Bellowing koalas, therapy dogs and hibernating alligators this week in Animal Tales

The top animal story this week is heart wrenching: dozens of pilot whales stranded off the coast of Florida's Everglades National Park. 

Federal officials say 10 have already died, and they are scrambling to save the rest. By Thursday afternoon, at least 20 of the whales had started swimming back to deeper waters. The rescuers were planning to use noise and other methods to encourage the whales to continue moving out of the shallow water.

Here's a look at other top animal stories from this week:

Therapy dogs  at San Francisco International Airport

Anxious passengers at San Francisco International Airport can now turn to therapy dogs to help quell their fears. 

 CBS station KPIX5 in San Francisco reports that nine therapy dogs known as The Wag Brigade, a new branch of the San Francisco SPCA’s Animal Assisted Therapy Program, will be hanging out – with their volunteer owners – at SFO’s check-in areas, terminals and gates throughout the holiday season. 

Studies show that petting a dog, even for a few minutes, can lower a person's heart rate, relieve anxiety and reduce stress.

Koala bellow finally explained

 Koalas are able to bellow at a pitch about 20 times than they should be able to according to their body size.

Male koala bellows are so deep that the sound designers of Jurassic Park used them to create the T. Rex roars.  

How exactly they do it has long puzzled scientists – until a study came out this week, explaining that koalas have an extra set of vocal cords, unique to this species. 

They're the first known land mammal to produce vocalizations through an organ other than the larynx. Published in the journal Current Biology, the study says that this is the first time such vocal cords have been discovered, but the researchers expect that they will turn up in other animals with low voices.

Alligators prepped for hibernation 

Yangtze alligators like to burrow deep in holes to hibernate through the winter. But for the more than 10,000 of those gators that live in the cement-pools of a nature reserve in East China’s Anhui Province, digging holes is not an option. So this week, officials there brought 8,000 of them indoors for the winter. As for the other 2,000, they’re still trying to find space for them. The gators are listed as first-class protected animals under Chinese law and are classified as critically endangered by the International Union for the Conservation of Nature (IUCN).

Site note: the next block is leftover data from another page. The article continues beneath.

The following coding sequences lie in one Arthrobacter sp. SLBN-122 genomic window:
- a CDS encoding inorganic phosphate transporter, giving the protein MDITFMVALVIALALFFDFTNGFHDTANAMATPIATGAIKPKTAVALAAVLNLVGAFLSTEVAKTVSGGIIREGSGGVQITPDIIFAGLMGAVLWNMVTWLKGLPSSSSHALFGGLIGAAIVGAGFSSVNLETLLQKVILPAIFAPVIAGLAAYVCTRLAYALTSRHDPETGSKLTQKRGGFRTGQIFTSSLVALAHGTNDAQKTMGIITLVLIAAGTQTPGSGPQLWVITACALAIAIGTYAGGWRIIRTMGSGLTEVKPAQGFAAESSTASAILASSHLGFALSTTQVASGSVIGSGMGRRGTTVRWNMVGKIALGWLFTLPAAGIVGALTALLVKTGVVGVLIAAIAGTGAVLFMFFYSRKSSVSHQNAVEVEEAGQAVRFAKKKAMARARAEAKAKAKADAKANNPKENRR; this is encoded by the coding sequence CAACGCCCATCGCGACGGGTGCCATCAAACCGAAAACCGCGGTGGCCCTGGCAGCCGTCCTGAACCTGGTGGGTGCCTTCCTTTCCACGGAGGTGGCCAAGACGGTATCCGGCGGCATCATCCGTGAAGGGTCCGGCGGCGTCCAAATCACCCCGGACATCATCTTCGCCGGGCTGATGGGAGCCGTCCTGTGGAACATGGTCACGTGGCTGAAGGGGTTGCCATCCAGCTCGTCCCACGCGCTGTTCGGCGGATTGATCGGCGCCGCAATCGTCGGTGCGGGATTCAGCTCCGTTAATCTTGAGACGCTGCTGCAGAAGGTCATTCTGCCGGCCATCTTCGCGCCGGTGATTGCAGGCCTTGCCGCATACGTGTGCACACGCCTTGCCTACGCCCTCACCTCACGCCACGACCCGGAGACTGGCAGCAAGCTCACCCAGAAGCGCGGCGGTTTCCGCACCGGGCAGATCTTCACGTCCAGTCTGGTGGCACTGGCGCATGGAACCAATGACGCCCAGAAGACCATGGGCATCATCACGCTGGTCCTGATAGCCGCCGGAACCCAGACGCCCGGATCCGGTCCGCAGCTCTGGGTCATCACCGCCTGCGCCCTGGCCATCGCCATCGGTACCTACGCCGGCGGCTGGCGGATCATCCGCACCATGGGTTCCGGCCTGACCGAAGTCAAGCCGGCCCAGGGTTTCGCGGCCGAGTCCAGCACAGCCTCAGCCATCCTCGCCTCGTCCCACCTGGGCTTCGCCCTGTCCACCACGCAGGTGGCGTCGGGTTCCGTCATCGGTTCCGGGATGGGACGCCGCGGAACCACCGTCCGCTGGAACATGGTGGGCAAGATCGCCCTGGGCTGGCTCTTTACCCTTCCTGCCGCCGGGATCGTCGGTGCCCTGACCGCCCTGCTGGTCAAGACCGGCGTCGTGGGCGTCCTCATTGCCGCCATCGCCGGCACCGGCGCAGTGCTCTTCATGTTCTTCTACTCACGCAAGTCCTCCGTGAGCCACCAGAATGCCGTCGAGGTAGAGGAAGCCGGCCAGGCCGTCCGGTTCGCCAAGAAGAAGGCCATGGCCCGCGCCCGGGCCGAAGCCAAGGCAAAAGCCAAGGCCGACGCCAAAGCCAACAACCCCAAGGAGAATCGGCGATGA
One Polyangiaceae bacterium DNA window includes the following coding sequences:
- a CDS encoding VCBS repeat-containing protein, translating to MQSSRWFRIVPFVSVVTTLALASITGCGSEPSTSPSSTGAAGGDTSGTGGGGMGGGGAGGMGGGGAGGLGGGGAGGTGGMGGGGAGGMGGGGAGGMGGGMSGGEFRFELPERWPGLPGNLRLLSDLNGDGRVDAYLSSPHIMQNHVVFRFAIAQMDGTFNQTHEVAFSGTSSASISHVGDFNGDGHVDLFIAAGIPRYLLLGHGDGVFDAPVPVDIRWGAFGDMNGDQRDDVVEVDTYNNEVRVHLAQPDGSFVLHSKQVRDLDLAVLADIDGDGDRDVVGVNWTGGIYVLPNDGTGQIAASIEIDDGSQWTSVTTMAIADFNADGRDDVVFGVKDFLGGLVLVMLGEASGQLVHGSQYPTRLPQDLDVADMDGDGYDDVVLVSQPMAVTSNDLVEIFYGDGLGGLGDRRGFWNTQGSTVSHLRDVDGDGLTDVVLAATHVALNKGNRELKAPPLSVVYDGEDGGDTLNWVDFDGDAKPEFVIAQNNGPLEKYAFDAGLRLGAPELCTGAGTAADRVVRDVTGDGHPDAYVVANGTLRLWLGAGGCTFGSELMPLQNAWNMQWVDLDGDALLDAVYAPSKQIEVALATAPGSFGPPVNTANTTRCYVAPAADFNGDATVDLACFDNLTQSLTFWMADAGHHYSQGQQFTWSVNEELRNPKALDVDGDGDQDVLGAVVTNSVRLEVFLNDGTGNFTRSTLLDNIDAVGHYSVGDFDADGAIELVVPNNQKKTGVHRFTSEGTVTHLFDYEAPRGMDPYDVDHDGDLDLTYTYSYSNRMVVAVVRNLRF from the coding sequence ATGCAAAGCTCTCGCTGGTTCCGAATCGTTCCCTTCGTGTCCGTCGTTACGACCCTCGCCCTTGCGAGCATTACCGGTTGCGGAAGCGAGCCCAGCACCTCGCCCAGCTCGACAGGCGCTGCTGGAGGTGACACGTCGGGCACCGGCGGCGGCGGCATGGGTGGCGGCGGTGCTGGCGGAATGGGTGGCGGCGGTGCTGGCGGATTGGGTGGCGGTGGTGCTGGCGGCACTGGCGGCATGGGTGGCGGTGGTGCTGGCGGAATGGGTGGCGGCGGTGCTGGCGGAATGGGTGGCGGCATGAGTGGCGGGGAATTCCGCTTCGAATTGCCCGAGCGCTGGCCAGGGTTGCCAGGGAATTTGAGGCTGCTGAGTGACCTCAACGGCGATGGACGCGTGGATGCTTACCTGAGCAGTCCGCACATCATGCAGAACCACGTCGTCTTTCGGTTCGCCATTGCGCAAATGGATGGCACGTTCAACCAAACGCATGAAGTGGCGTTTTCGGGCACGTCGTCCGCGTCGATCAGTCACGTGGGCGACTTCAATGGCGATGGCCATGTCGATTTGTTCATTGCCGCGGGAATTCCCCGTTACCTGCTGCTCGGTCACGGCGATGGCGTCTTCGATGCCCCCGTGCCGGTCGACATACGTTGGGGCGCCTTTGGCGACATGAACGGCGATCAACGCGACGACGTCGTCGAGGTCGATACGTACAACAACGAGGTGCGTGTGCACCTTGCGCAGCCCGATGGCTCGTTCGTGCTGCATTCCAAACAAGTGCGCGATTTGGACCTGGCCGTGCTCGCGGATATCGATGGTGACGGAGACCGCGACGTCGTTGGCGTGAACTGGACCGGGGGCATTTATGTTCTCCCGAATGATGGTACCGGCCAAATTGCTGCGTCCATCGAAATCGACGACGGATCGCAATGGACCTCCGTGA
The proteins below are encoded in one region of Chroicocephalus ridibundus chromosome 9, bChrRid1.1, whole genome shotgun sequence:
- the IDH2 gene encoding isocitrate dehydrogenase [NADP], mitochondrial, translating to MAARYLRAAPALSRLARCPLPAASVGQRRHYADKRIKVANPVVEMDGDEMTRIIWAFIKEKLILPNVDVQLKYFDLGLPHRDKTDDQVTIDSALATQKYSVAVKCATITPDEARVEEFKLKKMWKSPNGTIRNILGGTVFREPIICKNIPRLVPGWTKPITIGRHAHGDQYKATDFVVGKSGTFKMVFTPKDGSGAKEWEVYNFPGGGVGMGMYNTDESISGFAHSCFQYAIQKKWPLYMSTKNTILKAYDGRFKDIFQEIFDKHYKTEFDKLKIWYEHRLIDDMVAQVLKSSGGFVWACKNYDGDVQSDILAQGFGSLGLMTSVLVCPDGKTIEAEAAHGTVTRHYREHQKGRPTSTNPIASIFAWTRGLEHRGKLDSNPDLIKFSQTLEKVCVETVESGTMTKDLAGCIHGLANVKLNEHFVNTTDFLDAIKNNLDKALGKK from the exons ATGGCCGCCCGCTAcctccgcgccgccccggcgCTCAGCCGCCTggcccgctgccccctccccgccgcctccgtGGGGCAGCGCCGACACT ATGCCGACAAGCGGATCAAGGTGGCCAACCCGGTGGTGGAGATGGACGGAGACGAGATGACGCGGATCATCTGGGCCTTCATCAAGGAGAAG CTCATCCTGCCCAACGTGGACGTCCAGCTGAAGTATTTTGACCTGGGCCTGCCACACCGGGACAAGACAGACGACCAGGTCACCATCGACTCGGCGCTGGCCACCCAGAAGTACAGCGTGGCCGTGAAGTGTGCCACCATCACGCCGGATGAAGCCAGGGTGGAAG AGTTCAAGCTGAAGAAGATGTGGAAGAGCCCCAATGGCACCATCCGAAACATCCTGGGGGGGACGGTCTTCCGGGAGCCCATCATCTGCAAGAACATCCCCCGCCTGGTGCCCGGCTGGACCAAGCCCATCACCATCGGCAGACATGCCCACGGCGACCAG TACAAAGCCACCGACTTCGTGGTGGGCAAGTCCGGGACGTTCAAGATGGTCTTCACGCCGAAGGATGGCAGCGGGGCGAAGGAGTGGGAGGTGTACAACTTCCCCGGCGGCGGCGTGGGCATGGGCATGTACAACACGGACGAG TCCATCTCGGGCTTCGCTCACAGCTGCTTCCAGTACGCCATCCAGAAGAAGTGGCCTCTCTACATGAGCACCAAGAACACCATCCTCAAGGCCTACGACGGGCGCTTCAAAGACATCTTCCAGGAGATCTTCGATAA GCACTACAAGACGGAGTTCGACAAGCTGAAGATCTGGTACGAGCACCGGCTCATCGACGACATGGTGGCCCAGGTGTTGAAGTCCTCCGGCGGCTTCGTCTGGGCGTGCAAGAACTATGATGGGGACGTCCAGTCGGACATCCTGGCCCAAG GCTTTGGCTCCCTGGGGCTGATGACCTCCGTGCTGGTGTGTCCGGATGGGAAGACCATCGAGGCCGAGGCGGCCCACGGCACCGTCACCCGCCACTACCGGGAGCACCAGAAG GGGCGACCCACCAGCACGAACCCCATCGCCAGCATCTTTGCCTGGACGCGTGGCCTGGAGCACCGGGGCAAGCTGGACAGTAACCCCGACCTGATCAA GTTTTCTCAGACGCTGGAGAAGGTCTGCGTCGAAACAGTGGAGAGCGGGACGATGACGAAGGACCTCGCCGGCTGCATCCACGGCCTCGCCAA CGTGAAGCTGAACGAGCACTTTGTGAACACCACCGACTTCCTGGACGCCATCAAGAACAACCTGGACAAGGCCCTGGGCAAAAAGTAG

The world’s largest oyster?

Measuring in at nearly 13 inches, this oyster could be a record breaker
 A team from the Wadden Sea Centre in Denmark found a massive oyster in October. Measuring in at nearly 13 inches, it could be a record breaker. 

Scientists estimate that it is about 20 years old, based on its size. 

The oyster is still living, and the Wadden Sea Center hopes to keep it that way for years to come. As it waits on the verdict from the Guinness Book of World Record’s the organization is making plans to keep the oyster in an aquarium at the sea center.

A generous monkey becomes a YouTube star

A Capuchin monkey named Chino has developed quite a following on YouTube after he was videotaped teaching a person how to crush leaves with his hand. The video was posted in June 2013, but it caught lots of attention this week.

Chino has been living at the International Primate Rescue sanctuary in South Africa for three years. It's no surprise that he's a smart little fellow -- monkeys, especially chimpanzees and orangutans, are among the smartest species. Studies have shown that chimps are actually better able to remember numbers than adult humans.

  • Danielle Elliot On Twitter» On Facebook»

    Danielle Elliot is a freelance science editor and reporter for CBS News. She holds an M.A. in science and health journalism from Columbia University and a B.A. in broadcast journalism from the University of Maryland. Follow her on Twitter - @daniellelliot.